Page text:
Consumer Markets to Change MEMS Landscape
Paula Doe, SEMI, San Jose -- Semiconductor International, 6/15/2007
All those new high-volume MEMS devices, such as microphones, oscillators and gyroscopes, for consumer applications are driving big changes in the MEMS industry, said Jean-Christophe Eloy, managing director of Yole Developpement (Lyon, France). “They have to compete with established technologies that are already low-cost,” he noted. “So the price pressure is huge. It’s going to totally change the landscape.” semiconductor makers, will put increasing pressure on the smaller MEMS foundries.
The other major technical trends, said David Monk, manager of automotive sensors operations, Freescale Semiconductor (Lyon, France), are increasing demand for integrating more sensing elements in the system and more logic at the point of sensing. “A tire pressure sensor,” he pointed out, “now includes not just the pressure sensor, but also a temperature sensor, a couple of accelerometers, a voltage sensor, and an RF output to evaluate the pressure for the particular temperature, tell if the car is rolling, identify which tire is which, and report the data.”
Integrating all these sensing elements and logic economically means that the 200 mm MEMS fab also has to find a way to use and reuse as much standard CMOS process equipment as possible, Monk noted. Even for testing its MEMS sensors, Freescale hard docks shaker and pressure testing carts to standard automated test tools. “Some of the formerly custom processes are also becoming more standard, as processes formerly unique to MEMS become more commonly used for things like wafer stacking and through silicon vias,” he pointed out. “Sacrificial etch is becoming more like vapor phase etch.”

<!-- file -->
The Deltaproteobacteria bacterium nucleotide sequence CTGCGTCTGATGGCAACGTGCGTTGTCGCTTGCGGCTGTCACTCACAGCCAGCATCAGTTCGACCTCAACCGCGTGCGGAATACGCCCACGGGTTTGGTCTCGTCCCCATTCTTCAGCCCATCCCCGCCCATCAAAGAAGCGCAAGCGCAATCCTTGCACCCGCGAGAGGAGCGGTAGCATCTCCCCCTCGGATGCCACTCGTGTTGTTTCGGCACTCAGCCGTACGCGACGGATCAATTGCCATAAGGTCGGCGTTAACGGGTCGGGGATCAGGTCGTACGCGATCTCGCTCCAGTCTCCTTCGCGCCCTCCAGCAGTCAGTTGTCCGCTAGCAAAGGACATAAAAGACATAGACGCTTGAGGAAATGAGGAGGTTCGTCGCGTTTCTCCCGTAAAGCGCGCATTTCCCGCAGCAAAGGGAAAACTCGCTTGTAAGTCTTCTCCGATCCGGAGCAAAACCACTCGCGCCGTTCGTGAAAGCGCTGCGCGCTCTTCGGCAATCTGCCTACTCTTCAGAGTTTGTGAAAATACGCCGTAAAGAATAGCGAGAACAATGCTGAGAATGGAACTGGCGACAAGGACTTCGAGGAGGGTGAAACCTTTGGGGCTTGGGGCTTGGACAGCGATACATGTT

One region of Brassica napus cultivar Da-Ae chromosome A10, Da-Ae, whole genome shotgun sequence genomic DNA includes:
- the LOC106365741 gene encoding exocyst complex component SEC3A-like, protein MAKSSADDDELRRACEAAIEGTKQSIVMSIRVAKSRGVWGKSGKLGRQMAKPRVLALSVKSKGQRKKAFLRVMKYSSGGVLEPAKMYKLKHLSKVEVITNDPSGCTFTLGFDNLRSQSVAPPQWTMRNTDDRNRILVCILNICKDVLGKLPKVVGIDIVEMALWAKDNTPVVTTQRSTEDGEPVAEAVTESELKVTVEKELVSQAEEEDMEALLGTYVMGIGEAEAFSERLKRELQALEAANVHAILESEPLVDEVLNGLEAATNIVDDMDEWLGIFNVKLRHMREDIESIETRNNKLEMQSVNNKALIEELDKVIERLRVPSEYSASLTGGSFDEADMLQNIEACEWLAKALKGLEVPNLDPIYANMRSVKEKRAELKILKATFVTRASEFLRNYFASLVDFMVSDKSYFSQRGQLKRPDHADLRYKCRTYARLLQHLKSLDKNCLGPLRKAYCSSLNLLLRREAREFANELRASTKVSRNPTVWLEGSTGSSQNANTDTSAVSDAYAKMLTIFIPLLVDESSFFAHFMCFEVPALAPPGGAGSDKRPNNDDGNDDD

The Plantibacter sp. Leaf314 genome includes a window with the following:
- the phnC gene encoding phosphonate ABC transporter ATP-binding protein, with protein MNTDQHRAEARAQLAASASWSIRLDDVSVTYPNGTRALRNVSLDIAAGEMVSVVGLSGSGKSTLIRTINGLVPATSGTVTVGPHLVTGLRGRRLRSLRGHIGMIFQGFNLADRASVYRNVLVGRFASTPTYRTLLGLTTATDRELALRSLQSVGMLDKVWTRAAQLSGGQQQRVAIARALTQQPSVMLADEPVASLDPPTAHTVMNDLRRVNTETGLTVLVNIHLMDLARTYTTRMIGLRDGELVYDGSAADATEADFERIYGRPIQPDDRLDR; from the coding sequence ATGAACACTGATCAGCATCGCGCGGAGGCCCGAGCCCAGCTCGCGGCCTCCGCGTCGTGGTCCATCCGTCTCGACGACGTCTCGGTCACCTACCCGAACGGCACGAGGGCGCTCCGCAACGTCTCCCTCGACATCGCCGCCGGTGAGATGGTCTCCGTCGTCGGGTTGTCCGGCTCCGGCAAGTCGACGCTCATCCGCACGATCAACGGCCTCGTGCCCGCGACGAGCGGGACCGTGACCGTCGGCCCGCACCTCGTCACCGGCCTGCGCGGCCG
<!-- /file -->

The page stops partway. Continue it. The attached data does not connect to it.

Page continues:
MEMS devices will be competing, not just against already low-cost conventional devices, but against those conventional devices improved by MEMS technology. One of the new MEMS products moving into volume production to replace conventional components is the MEMS-based CMOS oscillator from new suppliers like Discera Inc. (San Jose), bringing smaller size and lower costs to the mature quartz crystal oscillator market.
Discera is ramping production of its MOS1 oscillator, with its MEMS resonator stacked on top of ASIC circuitry. The resonator is hermetically sealed at the foundry at the wafer level, so it can be treated as a conventional IC, and both dies are enclosed in a conventional low-cost plastic package instead of the hermetic packaging needed for a typical quartz oscillator, potentially bringing down costs.
But quartz crystal makers aren’t standing idly by to let their market go to silicon. They, too, are turning to MEMS process to shape the quartz crystal. Though quartz requires a more non-conventional CMOS process to form the desired shape, some quartz companies are adopting MEMS processes to make their low-frequency products. “Introducing semiconductor-like batch fabrication and packaging for mechanical devices is going to have a huge impact,” said Wan-Thai Hsu, Discera’s CTO. “Whoever can most quickly adopt into conventional semiconductor manufacturing will succeed.”
Eloy, Monk and Hsu will be among the featured speakers discussing these ideas and other trends and technologies at the Emerging Technologies & Markets TechXPOT MEMS session on Wednesday, July 18, at SEMICON West in San Francisco. For more information, visit www.semiconwest.org.